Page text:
Discover the right approaches to internal innovation for business change in 2021 to establish future-proof and resilient organisations with Studio Zao.
Why Organisations Need to Change
As the world faces unprecedented times, the global landscape is changing and businesses must tackle a host of new challenges. Growing uncertainty, disrupted markets, and constant transformation requires organisations to champion off-the-wall thinking and adapt to a new era of work.
The broader landscape of transformation has been influenced by a number of factors, including the introduction of Artificial Intelligence and the automation of work, an impending climate emergency and most recently the COVID-19 outbreak. These elements form a perfect storm, where businesses must adapt to remain competitive.
Organisations Struggle with Innovation Investments
According to Accenture, leaders are responding to current challenges by increasing innovation investments to the tune of 1.8x over the next five years across their entire portfolio of businesses.
But is spending more on corporate innovation the way forward?
In fact, 57% of businesses that made significant investments in innovation have underperformed against industry peers when it comes to growth or market value (Accenture, 2018).
Approaches to Internal Innovation for Business Change
As a starting point, organisations should first align their strategic direction for transformation with their current capability levels and the opportunities identified on the market. Once this is achieved, business leaders can move more fluidly into the execution mindset for their chosen innovation programme.
Breaking the corporate innovation process into three individual options may help organisational leaders decide a way forward with more clarity. These three options include:
- Building innovation internally
- Buying another company to innovate through acquisition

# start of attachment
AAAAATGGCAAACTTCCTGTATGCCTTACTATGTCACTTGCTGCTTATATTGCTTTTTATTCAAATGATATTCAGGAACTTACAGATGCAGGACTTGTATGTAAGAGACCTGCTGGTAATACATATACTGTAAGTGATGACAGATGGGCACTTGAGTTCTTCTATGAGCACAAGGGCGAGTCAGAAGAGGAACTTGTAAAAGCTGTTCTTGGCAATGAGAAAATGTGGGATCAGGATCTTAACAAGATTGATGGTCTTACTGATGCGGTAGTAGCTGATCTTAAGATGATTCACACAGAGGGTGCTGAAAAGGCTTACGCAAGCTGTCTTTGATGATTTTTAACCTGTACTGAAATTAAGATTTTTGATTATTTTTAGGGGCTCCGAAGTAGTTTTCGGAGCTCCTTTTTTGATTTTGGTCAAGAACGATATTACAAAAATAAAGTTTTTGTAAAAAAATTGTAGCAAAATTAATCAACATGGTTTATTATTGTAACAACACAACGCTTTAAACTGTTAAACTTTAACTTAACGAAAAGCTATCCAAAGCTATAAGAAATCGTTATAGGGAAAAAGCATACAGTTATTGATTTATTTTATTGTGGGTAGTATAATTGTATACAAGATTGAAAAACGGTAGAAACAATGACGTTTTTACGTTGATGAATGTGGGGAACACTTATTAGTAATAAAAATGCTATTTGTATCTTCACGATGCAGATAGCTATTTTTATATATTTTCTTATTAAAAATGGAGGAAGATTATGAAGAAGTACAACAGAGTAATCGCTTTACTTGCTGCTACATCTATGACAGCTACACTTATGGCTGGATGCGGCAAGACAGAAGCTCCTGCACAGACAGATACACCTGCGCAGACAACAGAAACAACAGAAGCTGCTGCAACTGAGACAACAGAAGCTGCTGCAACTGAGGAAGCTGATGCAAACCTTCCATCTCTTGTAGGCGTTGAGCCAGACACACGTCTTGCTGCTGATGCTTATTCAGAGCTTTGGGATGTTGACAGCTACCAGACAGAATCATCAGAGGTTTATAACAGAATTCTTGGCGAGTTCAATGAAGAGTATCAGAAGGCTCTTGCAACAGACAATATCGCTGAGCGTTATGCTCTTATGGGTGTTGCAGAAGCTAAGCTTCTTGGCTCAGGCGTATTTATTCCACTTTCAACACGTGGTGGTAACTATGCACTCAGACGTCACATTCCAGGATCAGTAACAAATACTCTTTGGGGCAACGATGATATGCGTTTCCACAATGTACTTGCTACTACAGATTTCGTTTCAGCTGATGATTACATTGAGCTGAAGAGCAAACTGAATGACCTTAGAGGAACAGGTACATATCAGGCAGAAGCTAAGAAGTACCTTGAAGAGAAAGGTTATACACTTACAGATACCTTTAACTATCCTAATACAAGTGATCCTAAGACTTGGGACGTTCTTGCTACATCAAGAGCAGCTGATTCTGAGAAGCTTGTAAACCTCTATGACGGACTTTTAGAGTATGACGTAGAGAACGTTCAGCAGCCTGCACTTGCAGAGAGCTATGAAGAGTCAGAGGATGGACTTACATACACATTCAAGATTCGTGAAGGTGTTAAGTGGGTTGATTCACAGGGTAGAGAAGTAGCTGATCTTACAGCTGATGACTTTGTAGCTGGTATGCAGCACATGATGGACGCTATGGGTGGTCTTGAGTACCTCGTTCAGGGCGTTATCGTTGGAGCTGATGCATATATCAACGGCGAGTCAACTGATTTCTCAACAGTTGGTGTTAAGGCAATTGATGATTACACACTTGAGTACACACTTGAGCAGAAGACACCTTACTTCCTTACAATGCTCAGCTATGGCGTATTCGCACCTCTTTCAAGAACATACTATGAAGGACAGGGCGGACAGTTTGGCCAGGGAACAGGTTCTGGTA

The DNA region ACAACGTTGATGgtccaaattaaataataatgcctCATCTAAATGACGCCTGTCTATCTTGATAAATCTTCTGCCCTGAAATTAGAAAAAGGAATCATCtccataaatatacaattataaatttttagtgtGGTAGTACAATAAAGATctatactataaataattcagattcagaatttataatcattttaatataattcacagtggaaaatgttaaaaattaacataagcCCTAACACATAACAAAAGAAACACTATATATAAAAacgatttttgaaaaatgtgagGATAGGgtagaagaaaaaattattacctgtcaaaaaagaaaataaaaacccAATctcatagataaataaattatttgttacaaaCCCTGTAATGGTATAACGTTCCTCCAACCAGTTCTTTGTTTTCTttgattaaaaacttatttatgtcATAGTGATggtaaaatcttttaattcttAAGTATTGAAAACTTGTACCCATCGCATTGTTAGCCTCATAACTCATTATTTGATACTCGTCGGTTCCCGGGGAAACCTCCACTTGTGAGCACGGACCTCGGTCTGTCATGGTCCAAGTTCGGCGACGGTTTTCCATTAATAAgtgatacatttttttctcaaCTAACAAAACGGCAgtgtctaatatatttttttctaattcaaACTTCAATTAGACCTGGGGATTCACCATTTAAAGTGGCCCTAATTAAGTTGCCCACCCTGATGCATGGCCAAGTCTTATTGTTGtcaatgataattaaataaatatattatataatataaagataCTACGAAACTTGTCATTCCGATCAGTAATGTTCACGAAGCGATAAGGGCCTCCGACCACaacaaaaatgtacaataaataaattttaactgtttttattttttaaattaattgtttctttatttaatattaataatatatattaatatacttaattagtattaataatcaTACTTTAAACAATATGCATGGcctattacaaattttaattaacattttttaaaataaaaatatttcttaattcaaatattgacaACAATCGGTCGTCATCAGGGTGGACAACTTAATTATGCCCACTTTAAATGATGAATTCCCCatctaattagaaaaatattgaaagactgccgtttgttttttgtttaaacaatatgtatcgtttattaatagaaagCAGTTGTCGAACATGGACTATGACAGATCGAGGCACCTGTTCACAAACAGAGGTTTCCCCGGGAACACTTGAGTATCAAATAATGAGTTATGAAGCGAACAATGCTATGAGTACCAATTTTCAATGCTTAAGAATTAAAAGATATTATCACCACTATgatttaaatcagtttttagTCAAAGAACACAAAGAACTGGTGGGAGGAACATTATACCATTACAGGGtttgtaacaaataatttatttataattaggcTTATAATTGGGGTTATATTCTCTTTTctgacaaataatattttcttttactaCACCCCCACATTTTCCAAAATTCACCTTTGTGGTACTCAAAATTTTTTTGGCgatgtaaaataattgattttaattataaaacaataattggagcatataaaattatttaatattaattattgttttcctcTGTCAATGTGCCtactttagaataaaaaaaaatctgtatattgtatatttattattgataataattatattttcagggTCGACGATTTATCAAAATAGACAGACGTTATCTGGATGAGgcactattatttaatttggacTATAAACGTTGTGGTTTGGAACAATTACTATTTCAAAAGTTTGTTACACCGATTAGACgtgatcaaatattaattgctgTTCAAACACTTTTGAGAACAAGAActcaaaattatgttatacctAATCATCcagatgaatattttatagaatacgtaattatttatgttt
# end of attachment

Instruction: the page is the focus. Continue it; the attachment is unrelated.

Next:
- Partnering to facilitate corporate innovation.
Regardless of which approach is more suitable for your company, it’s important to recognise that each path has its own advantages and challenges. Read about the pros and cons of each option here.
Internal Capabilities for Successful Business Transformation
Very often, transformation and innovation investments are not leveraged wisely because organisations struggle to build the requisite internal capabilities and culture.
Creating the right environment is essential for innovation, but it doesn’t come without its obstacles. Even if you already have employees who know how to launch new ideas, there’s no automatic guarantee that they will have the opportunity to deploy these initiatives by systematically reducing risk through experimentation.
In fact, stifled experiments and failed innovation are often a direct result of the internal organisational structure, and the lack of capability to activate intrapreneurial talent to achieve the strategic outcomes your organisation desires.
Intrapreneurship as a Toolset
We believe that successful transformation comes from within, by building an in-house corporate innovation strategy for business change. This requires organisations to be able to identify, empower and unleash the potential of their internal talent within an enabling environment.
Not being able to create the workforce fit for the future spells doom on most innovation efforts.
Intrapreneurs are able to take the peculiar human capability of connecting the dots and mobilising energy to the next level, to help future proof the organisations they work for. Intrapreneurs deeply understand customers and stakeholders, see their frustrations, use insights to identify opportunities, creatively devise clever solutions and finally mobilise resources to make their vision a reality.
This is why empowering future leaders through intrapreneurship also helps to differentiate an organisation’s from the rest of the pack. More on the future of work here.
What is an Intrapreneur?
Intrapreneurs are employees who think and act like an entrepreneur within a business. They apply problem-solving, creativity, communication skills and critical thinking to deal with ambiguity and to become agents of change and growth for their employer.
Read more about the difference – and similarities – between entrepreneurship and intrapreneurship here.
How to put intrapreneurship into practice?
Our brand new Intrapreneurship Guide covers 6 lessons on intrapreneurship, including practical tips and tools, valuable both to Leaders and Intrapreneurs looking to deploy innovation effectively.
Finding The Right Intrapreneurial Talent
Knowing what to look for, with the help of frameworks, can help you step out of your current operational focus and onto the path to developing a team of “builders” for the future. While the challenges of today are amplified with a very real and ongoing pandemic crisis right now, those seeking competitive advantage must look forward to a post-COVID-19 world.